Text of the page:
This month Harold Pinter accepted his Nobel Prize in Literature, although sadly he was too unwell to attend the ceremony in Stockholm. In London, a group of Britain's best-known actors gave three readings of Celebration (1999), to mark the playwright's receipt of that extraordinary honour.
Hearing the play, you might be forgiven for thinking the Nobel Prize had been conferred on Pinter for snobbery rather than literature. It concerns six ghastly people who go out to dinner in a posh restaurant. They are extremely coarse. In their conversation husbands and wives treat each other rudely. The men swear continuously and loudly. The host keeps reminding his guests how expensive the restaurant is. The women are obsessed with sex. Some of them are disagreeable to the restaurant staff. All the diners have been to the opera or ballet, but they cannot distinguish between the two art forms let alone recall the title of what they have seen.
The author seems to ooze disdain for his characters. He invites us to snigger at these people who have got above their station and ventured into elegant surroundings. As though to emphasise that they are out of their depth, a common waiter (not even the restaurant owner or maItresse d'hotel) pretends to have overheard the diners talking of T S Eliot, or of Hollywood in the 1930s. (Nothing is more unlikely than that these uncouth interlopers would have talked of such elevated matters.) The waiter regales them with fantasies about his grandfather's close acquaintance with the great figures of literature, politics and movie-making during the early part of the 20th century. It is funny partly because it is surreal, in a way that Monty Python and Woody Allen later picked up from Pinter: in our daily experience a waiter does not hold forth in this way.
But the scene makes us laugh because it also cruelly exposes the bemused ignorance of the oiks who are at dinner.
It seems an unlikely piece to have come from the pen of a Hackney Downs grammar school boy. Perhaps the point is that working people sacrifice their dignity when they sell out and seek admission to the culinary temples of the rich.
But if so, how could Pinter himself have retained his self-esteem during an adult lifetime mostly spent in high society?
The cast for the reading was almost beyond belief. Michael Gambon plays Lambert, the man celebrating his anniversary and picking up the tab for his family (which includes sister-in-law Prue, played by Sinead Cusack). At a neighbouring table sits Russell (Jeremy Irons) with his wife Suki (Janie Dee). The restaurant staff are played by Charles Dance (the smooth owner), Joanna Lumley (the maItresse d'hotel with carnal intercourse on the brain) and Stephen Rea, the one spouting about Ernest Hemingway, Sam Goldwyn and Benito Mussolini. With that amount of talent on stage, it was an evening to remember.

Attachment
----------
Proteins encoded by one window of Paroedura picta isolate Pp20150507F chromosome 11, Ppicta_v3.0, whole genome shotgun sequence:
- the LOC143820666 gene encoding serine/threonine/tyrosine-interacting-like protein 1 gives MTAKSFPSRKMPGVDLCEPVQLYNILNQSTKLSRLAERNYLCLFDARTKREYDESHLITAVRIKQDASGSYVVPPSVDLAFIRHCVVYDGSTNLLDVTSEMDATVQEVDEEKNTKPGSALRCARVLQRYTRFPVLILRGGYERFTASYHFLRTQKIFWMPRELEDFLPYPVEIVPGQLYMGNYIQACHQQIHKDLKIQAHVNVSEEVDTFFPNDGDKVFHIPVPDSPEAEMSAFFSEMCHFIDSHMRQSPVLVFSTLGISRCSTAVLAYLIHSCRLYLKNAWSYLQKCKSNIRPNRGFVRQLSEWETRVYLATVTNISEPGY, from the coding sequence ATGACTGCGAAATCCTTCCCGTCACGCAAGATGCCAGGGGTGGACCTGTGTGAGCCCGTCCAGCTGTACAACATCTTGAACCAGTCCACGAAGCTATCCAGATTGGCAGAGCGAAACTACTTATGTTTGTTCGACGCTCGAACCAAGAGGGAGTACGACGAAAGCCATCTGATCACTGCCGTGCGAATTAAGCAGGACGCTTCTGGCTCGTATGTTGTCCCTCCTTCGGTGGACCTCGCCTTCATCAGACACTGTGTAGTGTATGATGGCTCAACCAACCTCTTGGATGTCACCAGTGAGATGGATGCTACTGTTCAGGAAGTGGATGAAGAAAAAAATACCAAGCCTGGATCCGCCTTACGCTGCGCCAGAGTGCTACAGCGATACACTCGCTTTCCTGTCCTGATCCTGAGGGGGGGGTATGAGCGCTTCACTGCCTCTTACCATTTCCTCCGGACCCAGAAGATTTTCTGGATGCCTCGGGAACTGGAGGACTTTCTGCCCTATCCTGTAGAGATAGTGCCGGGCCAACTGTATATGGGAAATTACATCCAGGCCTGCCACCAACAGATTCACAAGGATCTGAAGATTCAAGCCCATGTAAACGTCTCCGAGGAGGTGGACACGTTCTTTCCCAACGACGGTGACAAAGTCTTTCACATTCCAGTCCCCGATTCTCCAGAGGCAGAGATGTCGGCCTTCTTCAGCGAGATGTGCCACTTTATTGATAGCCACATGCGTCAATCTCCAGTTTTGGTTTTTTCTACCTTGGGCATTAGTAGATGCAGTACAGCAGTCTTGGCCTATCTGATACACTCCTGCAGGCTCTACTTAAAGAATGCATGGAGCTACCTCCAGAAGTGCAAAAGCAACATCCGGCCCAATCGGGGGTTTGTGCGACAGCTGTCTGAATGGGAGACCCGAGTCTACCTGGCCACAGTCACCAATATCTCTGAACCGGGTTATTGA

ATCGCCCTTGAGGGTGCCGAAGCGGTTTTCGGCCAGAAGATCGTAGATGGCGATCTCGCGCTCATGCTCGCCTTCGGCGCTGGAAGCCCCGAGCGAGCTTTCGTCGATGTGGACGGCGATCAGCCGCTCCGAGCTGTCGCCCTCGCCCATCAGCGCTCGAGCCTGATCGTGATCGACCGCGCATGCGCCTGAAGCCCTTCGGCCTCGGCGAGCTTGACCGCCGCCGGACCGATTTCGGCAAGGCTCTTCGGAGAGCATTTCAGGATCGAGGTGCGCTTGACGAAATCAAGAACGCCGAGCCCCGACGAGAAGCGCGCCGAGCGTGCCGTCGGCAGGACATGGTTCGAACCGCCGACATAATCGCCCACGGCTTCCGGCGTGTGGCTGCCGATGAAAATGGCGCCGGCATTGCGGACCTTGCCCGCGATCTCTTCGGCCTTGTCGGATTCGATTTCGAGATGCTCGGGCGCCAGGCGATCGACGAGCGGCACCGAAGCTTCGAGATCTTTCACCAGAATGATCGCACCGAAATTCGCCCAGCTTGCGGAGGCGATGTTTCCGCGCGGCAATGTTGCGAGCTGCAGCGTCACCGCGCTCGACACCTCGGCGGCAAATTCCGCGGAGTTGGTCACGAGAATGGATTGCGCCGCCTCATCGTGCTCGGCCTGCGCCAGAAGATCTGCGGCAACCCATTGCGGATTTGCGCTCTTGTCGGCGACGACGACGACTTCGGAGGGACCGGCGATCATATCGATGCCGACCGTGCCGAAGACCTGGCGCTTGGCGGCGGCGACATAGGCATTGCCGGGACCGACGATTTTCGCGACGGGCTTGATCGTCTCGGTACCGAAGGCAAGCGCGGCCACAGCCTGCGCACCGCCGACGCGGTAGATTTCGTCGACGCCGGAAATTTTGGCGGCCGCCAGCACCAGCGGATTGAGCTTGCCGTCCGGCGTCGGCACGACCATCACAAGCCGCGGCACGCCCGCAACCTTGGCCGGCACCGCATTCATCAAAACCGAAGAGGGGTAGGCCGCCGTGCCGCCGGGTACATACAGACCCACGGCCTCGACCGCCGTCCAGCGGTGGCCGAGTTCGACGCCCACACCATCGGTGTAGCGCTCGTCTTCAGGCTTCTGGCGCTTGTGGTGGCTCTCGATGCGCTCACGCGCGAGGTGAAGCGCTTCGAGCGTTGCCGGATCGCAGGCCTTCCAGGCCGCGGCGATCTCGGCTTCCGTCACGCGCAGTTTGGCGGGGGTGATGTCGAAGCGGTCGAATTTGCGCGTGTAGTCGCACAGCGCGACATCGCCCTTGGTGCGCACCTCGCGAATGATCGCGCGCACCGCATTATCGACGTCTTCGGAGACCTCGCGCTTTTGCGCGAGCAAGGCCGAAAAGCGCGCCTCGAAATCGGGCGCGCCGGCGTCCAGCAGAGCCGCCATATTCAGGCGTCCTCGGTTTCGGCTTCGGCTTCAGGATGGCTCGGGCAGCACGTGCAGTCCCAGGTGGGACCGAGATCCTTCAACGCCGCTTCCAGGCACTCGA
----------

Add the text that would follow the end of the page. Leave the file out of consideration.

The performance was given without any sort of set. The diners sat but they had no table let alone cutlery or glasses. The actors carried large folders containing the script and made no bones about reading from the page. But it was, none the less, an outstanding interpretation. Provided you have no qualms laughing at what Pinter finds funny (I don't, luckily), the play is extremely funny.
In such a star-studded cast it was striking that Gambon completely stole the show by virtue of his stage presence alone. Without moving from his chair, without hand gestures, and often with his face turned to his book, he was magnificent. The voice, intonation and impeccable timing were enough to make his a captivating performance and, unwittingly, to put others in the shade.
Even so, Joanna Lumley also gave a memorable reading. The witty thing about her role, like the waiter's, is that she, too, brings up topics that we would never expect from her character. First she tells us her life history, then she expounds her discovery that it is not only the English who have sex. Belgians and Hungarians do as well, she reveals. Lumley's delivery was deadpan, but with a wiggle and a pout. Wonderful.
The funniest moment in the performance came when Gambon's character answers his mobile phone, abuses the caller, and then curtails the conversation with a resounding yell of "c***!". Four decades after Kenneth Tynan first used the f-word on television, that other four-letter monosyllable is the only one that retains any power to shock. The audience rocked with surprise and then guffawed. The actors were shaking, too. The Gambon group was corpsing, tiny shudders betraying the fact that they had got the giggles too badly to go on.
So that's how you get a Nobel Prize in Literature.
A Reading of Celebration by Harold Pinter was at the Albery Theatre, 1-3 December